When I first came to Japan in the early 90's the guy was expected to take his girlfriend to an expensive restaurant on Christmas Eve, whereupon he would give her a present (usually some kind of jewellery ) and then cap the evening off by staying in an expensive hotel. The jewellery alone was often more than 50,000 yen (Tiffany didn't come cheap). In return, his girlfriend would knit him a scarf or sweater as an expression of her love for him. Exchanging gifts is not about getting an equal return from your significant other but I couldn't "fathom" why some guys went to such great lengths. Thankfully, girls nowadays seem to have lowered their expectations.
3 ( +5 / -2 )
4 ( +6 / -2 )
Posted in: This is an unnecessary and practically meaningless election, bogus in expressed intent and objective. It is purely and simply political opportunism on the part of Abe, a cheap ticket to another four y See in context
Very succinct! This columnist summed up the election in a nutshell.
7 ( +7 / -0 )
Number 1 would be a stretch but a top 3 ranking is definitely a possibllity with Nadal's injury history and Federer nearing the end of his career. To be number 1 a player needs an X factor which gives him an edge over other players. Nishikori has a great backhand and foot movement but he needs to improve his serve and be able to beat players more quickly in straight sets. Playing full set matches increases his risk of injury, makes him less able to beat the top ranked players and thus makes becoming number 1 more difficult.
2 ( +2 / -0 )
This is referred to as the "Gaijin effect" when a Japanese person will not hear the fluent Japanese spoken to them and will simply assume that anything coming out of your mouth must be English as you are a foreigner. At first I laugh because it's pretty comical and then I think why don't they just relax and simply listen to what is actually being said.
12 ( +17 / -5 )
As mentioned by Ostap Bender the disparity in the way the Police react to left and right protests and demonstrations is huge. The Right Wing seem to move around with impunity protesting noisily in their buses but any discernible dissent from the left is smashed like an annoying bug in summer.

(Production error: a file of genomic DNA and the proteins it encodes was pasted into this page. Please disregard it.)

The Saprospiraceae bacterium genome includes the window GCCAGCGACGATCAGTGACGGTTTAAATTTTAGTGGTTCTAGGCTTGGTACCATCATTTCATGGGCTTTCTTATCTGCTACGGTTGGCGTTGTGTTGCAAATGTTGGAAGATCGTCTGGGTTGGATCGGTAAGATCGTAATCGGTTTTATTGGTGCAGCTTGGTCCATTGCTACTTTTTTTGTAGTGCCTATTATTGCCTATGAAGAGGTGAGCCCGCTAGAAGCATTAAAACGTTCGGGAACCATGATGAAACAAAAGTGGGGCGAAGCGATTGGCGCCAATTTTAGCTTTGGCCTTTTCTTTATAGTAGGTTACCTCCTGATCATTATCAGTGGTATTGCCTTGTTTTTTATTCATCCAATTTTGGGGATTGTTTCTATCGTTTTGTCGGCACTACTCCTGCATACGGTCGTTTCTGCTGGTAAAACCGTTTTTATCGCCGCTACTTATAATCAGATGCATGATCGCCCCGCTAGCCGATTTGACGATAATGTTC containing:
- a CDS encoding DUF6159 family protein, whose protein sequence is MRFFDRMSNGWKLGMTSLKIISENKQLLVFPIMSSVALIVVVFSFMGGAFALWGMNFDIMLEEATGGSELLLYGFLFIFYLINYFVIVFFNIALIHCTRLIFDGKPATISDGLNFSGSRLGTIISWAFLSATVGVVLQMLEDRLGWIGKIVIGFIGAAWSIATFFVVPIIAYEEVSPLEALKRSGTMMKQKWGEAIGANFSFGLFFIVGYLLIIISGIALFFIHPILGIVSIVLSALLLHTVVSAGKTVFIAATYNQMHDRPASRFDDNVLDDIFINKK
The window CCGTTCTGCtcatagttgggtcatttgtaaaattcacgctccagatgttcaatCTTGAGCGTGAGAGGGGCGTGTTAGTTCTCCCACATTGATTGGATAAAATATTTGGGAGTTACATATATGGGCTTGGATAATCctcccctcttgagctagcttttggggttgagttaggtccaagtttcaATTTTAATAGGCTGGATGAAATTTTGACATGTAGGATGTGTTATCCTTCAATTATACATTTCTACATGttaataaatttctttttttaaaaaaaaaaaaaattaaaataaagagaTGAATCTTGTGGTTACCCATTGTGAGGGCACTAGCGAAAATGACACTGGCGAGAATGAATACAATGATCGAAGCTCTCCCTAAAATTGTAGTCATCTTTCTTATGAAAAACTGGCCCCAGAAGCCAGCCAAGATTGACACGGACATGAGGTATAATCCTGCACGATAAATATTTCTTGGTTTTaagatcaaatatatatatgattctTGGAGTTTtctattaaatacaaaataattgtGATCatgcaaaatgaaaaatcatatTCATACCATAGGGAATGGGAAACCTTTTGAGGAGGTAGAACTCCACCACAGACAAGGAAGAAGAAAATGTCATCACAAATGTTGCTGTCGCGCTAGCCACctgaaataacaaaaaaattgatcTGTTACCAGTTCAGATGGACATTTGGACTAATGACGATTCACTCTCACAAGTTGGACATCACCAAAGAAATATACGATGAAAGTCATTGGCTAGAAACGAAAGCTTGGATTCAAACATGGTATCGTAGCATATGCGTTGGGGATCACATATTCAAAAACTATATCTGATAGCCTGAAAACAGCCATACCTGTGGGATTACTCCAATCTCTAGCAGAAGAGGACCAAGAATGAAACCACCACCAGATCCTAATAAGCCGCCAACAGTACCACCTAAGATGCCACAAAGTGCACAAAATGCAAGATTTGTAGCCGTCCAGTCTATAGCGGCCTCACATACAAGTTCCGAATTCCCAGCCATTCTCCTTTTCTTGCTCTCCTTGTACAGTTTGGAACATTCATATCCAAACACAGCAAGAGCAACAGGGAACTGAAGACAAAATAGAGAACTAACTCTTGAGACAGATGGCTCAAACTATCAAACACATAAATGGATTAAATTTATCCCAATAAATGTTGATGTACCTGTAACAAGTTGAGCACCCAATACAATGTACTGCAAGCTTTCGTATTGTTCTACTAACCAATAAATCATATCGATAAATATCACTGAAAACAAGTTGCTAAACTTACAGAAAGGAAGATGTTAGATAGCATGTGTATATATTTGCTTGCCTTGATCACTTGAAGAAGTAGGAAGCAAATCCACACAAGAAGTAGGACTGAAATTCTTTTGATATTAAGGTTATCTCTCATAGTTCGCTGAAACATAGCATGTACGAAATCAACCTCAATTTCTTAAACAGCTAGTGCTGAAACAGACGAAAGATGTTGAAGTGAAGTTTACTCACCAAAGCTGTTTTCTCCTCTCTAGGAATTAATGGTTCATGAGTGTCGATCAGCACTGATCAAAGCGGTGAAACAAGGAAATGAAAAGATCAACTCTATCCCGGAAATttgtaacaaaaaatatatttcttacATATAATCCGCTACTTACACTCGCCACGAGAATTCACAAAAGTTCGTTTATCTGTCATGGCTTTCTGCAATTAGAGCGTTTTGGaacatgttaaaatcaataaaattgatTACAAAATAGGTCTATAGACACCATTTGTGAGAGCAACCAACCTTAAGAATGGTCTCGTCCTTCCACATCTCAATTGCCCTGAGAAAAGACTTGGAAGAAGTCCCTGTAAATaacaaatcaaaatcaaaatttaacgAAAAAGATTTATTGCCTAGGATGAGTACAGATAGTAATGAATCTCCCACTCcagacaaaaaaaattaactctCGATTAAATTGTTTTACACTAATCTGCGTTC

25 ( +25 / -0 )
Every day I venture out onto the roads and side-walks in Japan it's a constant battle trying to avoid possible accidents. Anyone who has lived here for a lengthy period of time is struck by so many people's lack of spatial awareness and general common sense when moving around on foot or by bicycle. This is just made worse with people continually fixated on their smartphone screens. Do these people feel they don't have to take responsibility for their actions and can simply rely on other people to watch out for them? Because this is the impression I get. The only way for these people to learn is to more strictly police the streets. However I'm not sure this will happen. Just the other day I saw a police officer on his bicycle waiting at an intersection and a student was on his bicycle next to him carrying an umbrella AND looking at his phone. Yet the cop did nothing! Oh well!
7 ( +7 / -0 )
Posted in: Japan is still way behind in terms of anti-smoking policies, especially measures against secondhand smoke. You can still smoke in a lot of public places in Japan such as office buildings, coffee shops See in context